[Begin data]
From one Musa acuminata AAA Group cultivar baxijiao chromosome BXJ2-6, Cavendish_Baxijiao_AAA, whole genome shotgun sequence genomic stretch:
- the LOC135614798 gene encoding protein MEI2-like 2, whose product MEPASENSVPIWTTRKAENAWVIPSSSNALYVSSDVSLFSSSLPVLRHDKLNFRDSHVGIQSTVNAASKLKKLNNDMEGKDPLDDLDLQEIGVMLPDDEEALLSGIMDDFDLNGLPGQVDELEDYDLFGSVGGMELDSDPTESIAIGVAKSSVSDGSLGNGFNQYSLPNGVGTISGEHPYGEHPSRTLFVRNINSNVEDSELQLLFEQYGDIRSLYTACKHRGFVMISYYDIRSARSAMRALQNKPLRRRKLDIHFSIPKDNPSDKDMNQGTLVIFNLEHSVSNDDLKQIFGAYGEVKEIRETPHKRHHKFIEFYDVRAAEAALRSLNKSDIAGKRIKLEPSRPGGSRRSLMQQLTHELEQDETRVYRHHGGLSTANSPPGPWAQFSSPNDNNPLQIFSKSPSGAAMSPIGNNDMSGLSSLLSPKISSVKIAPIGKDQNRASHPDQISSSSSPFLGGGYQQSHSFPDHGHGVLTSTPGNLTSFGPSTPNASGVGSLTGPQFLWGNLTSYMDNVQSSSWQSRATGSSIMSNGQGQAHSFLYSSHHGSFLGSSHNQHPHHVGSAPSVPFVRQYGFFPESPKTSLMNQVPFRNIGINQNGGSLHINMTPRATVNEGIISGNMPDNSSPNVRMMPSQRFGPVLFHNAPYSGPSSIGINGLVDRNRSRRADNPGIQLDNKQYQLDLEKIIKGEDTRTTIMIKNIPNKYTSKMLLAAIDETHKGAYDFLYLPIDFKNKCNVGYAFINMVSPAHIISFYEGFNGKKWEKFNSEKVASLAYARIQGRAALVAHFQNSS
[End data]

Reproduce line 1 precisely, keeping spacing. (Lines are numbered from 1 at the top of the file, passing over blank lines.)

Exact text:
From one Musa acuminata AAA Group cultivar baxijiao chromosome BXJ2-6, Cavendish_Baxijiao_AAA, whole genome shotgun sequence genomic stretch: